Doctor of Philosophy
Anatomy and Cell Biology
Stephen G Lomber
Sensory localization within cortex is a widely accepted and documented principle. Within cortices dedicated to specific sensory information there is further organization. For example, in visual cortices a more detailed functional division and hierarchical organization has been recorded in detail. This organization starts with areas dedicated to analysis of simple visual stimuli. Areas higher in the organization are specialized for processing of progressively more complex stimuli. A similar hierarchical organization has been proposed within auditory cortex and a wealth of evidence supports this hypothesis. In the cat, the initial processing of simple auditory stimuli, such as pure tones, has been well documented in primary auditory cortex (A1) which is also the recipient of the largest projection from the thalamus. This indicates that at least the initial stages of a hierarchy exist within auditory cortex. Until now it has been difficult to investigate the remaining hierarchy in its entirety because of methodological limitations. In the present set of investigations the use of functional magnetic resonance imaging (fMRI) facilitated the investigation of auditory cortex of the cat in its entirety. Results from these investigations support the proposed hierarchy in auditory cortex in the cat with lower cortical areas selectively responding to more simple stimuli while higher areas are progressively more responsive to complex stimuli.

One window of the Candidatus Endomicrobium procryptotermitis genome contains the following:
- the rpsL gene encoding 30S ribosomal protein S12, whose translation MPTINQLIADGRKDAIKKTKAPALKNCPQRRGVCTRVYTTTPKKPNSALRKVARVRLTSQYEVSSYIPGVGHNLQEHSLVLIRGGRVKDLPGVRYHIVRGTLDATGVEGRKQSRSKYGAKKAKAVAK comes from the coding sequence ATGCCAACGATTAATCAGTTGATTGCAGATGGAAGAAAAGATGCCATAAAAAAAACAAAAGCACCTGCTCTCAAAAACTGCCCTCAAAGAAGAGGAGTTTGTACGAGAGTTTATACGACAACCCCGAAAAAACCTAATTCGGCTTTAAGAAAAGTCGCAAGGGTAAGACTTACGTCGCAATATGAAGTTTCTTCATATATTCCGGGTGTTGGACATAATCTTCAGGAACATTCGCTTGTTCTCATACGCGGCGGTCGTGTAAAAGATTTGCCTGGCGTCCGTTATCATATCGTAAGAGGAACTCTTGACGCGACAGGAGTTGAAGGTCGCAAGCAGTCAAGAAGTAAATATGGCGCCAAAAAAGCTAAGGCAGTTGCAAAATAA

Hall, Amee J., "Hierarchical Organization in Auditory Cortex of the Cat Using High-Field Functional Magnetic Resonance Imaging" (2015). Electronic Thesis and Dissertation Repository. 3111.